Several distributors have rewritten the record books with higher than expected sales in the first month of the year.
January is traditionally considered the quietest month as corporate customers make their way back into the office. However, many suppliers say hardware orders were piling up the moment staff returned to their desks.
Dicker Data sales manager, Chris Price, said it had experienced 70 per cent growth compared with the same month last year. About half of the distributor's business is in the corporate sector.
"A lot of vendors have been aggressive in terms of pricing and deals," he said. "They're trying to get their numbers up. Vista has also had an impact. There are lots of XP Pro systems being sold cheaply as vendors try to clear models in preparation for desktops with Vista as standard. "We've seen very strong desktop and notebook sales because of this aggressiveness." Another factor improving Dicker's figures was the launch of several new reseller services. One of these was its enhanced configuration centre, which came online in early December. While about 5 per cent of desktops had been shipped with configuration previously, Price said it was now closer to 30 per cent. To meet demand, Dicker has hired additional configuration staff. Price said the education sector was also on a spending spree. Products from HP made up the lion's share. While the January spike was unusual, Price said Dicker's December sales had also been up.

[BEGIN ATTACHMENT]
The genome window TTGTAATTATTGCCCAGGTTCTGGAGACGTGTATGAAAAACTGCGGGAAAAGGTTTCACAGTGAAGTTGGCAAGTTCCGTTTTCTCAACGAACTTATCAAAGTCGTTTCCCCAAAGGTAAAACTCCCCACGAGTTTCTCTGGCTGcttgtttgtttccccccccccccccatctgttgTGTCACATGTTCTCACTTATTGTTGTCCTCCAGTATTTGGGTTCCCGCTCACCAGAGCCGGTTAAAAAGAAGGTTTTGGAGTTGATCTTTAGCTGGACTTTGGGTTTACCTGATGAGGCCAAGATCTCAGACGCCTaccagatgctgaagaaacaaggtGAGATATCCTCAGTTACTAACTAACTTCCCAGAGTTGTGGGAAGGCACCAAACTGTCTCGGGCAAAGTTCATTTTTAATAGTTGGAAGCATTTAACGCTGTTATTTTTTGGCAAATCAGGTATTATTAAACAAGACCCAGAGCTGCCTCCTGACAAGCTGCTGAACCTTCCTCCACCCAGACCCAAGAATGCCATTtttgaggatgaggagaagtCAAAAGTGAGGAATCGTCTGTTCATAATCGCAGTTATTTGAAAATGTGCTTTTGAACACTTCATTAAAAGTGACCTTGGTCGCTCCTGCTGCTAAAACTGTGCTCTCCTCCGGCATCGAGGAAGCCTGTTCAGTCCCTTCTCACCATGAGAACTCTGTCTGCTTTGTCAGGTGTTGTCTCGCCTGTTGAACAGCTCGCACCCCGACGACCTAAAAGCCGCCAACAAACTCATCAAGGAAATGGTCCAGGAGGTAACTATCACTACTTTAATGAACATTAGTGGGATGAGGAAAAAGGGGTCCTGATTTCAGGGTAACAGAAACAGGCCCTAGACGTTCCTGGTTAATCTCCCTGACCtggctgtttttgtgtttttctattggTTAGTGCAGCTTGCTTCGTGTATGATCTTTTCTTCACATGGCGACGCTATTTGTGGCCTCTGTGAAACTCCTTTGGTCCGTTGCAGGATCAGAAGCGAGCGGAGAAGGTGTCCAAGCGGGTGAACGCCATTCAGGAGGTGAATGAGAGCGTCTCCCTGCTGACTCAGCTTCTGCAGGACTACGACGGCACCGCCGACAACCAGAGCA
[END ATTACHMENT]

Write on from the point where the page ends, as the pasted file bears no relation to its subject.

"We have had a steady ramp up in business over the past six months. We forecast downwards for December, but I think we had the right inventory at the right time," he said.
Express Data also experienced a significantly stronger January compared to last year. Managing director, Ross Cochrane, said the growth was a sign of an optimistic market.
"There have been a lot of positive reseller results on the stock market. In the business world, people are recognising that to continue growth they have to remain competitive and drive better services to their customers while getting more from staff," he said. "This is seeing them invest heavily in IT."
Like Price, Cochrane said the widely anticipated launch of Microsoft's Windows Vista operating system and Office 2007 software was fuelling excitement around its new technologies.
"This is encouraging people to look at their infrastructure and consider taking the next step," he said. "Enterprise doesn't leap straight away - there's a lot of testing applications for compatibility. But the commercial and mid-tier moves quicker. All it takes is a few machines for people to see the benefits. The next thing you know, it will be the norm."
Strong technology growth areas for ED include security, availability and IP telephony. Cochrane used Cisco's 27 per cent year-on-year growth in Q2 as a reflection of the strong IT climate.